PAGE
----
After a bad day (or year) it can be hard to raise your self-esteem and confidence. As you may know, there is no single event or experience that will make you a confident person or have high self-esteem, it’s a process. And even if you usually have pretty high self-esteem, life can make it difficult to sustain at times. Setbacks can sneak up on you and really hurt your sense of self. Keep reading
There is a lot of stigma when it comes to living openly with mental illness. When I was a child, HIV/AIDS was the bogeyman. The stigma, driven by fear, was strong, which kept people from talking about it and contributed to the spread of the disease. People were afraid you could get the virus from a toilet seat, and the thought of touching, let alone kissing, someone with the disease was unthinkable. It was worse than a death sentence; it meant that you died a leper. Mental illness is where HIV/AIDS was 30 years ago. Living openly with mental illness equals feeling stigma.
Handling a job with a mental illness can lead to stigma. To say that mental illness can make a job more challenging would be an understatement. Not only are there the challenges of actually completing a day’s (or night’s) work, of deciding how open to be about your mental illness with your boss or supervisor, and trying to figure out how many sick days are acceptable before you’ll get fired, but there are also a number of work-related challenges outside of the workplace. There is mental illness stigma around handling a job. Keep reading
If you undergo weight loss surgery, you need to set realistic expectation. When I first started considering gastric sleeve weight loss surgery in order to help treat my binge eating disorder, I didn’t have realistic expectations for the weight loss surgery. My goals and my thinking had to be adjusted to suit reality. Keep reading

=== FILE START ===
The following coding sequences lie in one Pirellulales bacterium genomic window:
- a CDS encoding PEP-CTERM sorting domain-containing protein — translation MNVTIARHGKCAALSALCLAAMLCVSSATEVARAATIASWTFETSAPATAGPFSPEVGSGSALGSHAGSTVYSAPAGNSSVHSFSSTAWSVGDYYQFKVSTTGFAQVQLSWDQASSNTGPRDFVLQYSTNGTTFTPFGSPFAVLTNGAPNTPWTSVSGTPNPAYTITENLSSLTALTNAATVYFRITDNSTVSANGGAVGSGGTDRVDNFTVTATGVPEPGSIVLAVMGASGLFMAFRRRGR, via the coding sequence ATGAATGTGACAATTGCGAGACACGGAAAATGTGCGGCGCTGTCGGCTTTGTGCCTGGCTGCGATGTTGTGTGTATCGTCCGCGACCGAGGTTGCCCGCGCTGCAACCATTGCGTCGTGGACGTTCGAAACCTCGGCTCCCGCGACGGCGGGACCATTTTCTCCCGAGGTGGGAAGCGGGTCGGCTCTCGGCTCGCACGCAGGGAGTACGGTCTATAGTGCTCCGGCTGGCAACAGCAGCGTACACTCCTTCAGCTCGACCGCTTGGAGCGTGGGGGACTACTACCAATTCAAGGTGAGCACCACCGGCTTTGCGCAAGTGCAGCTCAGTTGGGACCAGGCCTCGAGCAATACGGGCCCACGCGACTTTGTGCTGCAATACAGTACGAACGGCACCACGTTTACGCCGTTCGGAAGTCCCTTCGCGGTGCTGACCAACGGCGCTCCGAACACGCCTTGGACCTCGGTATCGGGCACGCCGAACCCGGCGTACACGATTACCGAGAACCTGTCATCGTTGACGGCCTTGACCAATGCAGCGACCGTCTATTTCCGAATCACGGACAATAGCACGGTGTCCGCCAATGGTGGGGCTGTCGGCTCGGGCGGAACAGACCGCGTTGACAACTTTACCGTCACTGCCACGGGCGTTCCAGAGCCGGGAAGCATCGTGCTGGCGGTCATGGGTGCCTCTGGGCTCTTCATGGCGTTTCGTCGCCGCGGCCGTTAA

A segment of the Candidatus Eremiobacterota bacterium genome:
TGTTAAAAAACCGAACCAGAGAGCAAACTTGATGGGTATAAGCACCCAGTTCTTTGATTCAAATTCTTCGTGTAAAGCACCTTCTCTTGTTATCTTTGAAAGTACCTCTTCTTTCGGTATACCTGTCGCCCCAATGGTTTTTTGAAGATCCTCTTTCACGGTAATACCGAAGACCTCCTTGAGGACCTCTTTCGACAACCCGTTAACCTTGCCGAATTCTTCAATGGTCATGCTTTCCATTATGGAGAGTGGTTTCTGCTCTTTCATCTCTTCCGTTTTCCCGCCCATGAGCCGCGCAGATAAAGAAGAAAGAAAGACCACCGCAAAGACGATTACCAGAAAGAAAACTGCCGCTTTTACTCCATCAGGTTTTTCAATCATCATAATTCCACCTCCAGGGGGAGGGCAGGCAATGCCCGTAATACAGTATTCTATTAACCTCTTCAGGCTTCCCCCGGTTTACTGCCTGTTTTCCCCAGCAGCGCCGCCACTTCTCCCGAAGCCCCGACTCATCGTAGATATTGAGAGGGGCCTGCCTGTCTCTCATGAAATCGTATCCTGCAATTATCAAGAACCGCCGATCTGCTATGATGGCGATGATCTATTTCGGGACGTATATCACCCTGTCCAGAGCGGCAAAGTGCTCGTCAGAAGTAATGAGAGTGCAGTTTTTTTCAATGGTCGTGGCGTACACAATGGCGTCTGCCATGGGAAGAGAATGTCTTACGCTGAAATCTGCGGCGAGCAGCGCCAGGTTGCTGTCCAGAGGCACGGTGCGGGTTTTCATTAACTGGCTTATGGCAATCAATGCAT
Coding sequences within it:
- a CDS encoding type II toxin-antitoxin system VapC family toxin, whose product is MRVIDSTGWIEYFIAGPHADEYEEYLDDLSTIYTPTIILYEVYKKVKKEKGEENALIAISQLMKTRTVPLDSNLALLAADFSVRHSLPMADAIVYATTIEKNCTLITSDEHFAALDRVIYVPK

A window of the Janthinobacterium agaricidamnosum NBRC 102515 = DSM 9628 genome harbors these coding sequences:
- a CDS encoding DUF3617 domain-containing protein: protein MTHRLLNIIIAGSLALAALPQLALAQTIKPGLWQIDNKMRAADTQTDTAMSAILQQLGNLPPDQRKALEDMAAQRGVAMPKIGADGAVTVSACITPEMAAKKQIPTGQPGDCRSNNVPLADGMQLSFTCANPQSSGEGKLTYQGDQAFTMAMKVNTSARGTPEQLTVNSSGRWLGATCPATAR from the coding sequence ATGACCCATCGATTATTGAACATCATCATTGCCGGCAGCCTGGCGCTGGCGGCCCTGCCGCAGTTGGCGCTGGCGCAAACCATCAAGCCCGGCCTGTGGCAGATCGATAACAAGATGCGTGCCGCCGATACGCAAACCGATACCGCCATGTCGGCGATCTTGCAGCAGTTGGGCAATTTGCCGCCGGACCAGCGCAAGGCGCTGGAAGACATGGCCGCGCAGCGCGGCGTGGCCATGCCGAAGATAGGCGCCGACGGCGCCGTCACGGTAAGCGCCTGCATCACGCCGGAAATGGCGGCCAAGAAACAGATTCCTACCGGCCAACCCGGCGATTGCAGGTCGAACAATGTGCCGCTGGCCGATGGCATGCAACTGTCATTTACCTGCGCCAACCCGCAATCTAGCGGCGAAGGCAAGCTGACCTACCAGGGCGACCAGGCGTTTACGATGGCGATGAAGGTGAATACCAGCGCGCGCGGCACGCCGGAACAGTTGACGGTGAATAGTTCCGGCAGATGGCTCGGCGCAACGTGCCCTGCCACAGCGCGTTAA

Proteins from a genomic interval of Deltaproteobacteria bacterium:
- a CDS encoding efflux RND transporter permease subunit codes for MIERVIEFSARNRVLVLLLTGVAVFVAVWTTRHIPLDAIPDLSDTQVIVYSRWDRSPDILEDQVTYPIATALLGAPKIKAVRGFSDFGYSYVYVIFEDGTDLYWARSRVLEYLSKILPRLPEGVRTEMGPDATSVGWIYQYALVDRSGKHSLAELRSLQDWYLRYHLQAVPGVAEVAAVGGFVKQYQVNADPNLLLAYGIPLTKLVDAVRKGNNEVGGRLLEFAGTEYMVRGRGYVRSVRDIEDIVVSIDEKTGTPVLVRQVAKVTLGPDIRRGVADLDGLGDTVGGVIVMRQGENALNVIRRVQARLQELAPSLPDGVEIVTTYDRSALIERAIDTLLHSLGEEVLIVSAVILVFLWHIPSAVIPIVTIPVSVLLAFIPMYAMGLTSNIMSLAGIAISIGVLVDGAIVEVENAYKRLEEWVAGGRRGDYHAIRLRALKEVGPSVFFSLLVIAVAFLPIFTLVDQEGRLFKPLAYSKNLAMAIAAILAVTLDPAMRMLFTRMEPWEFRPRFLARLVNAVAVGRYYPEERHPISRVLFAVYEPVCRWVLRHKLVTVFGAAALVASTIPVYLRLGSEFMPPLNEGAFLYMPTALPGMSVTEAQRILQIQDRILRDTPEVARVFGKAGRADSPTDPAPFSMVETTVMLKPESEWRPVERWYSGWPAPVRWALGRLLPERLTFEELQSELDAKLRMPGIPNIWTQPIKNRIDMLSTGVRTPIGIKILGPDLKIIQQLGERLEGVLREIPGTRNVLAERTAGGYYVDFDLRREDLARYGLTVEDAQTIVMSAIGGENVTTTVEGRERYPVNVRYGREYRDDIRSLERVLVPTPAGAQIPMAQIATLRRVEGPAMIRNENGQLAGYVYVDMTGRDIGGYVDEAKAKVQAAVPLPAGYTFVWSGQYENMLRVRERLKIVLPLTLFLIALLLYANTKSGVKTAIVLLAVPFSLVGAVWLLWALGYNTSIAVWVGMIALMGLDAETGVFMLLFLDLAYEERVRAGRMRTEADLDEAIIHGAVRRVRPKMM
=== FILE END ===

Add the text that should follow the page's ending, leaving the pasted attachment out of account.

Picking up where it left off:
I used to think my accomplishments would bring me the most joy in my life, but now I know that it’s the moments and memories that I treasure most. I cherish those moments I spent rocking my daughter when she was a baby. And I love the memories of late night card games and shenanigans during college. These moments are like a collage imprinted on my heart. I always try to treasure the moments and memories of life. Keep reading
While the experience of alters becomes the norm when you have dissociative identity disorder (DID), it can be difficult for those without the disorder to understand what the experience of having alters in DID is like. To continue with Mental Health Month and the #mentalillnessfeelslike campaign, I asked a group of people with DID to describe how it feels to have alters. Here is a glimpse of what it feels like. Keep reading
Moms with mental illness: we need a summer survival guide. At first, the lazy days of summer seem like a Godsend to the routine-weary mom. But sooner than we can run out of Otter Pops, the kids are screaming and hitting each other and using the b-word. If I’m not careful, this mama’s losing her cork before we even light the sparklers for the fourth of July. Here is a summer survival plan for all of us moms with mental illness who need a little extra help to survive so much family togetherness this summer. Keep reading
Do you know how to handle repeated suicide threats? Princola Shields did not have to die. The 19-year-old mentally ill woman was serving a sentence at Indiana Women’s Prison when guards moved her into temporary confinement in a shower stall no bigger than a hall closet, according to the Indianapolis Star. For three hours she screamed for help, begging to know what she’d done wrong, then threatening to kill herself and yelling that she was dying. Guards allegedly told her to shut up and ignored her. She was later found hanging from the shower stall. Cleary, her suicide threats were not handled properly. Keep reading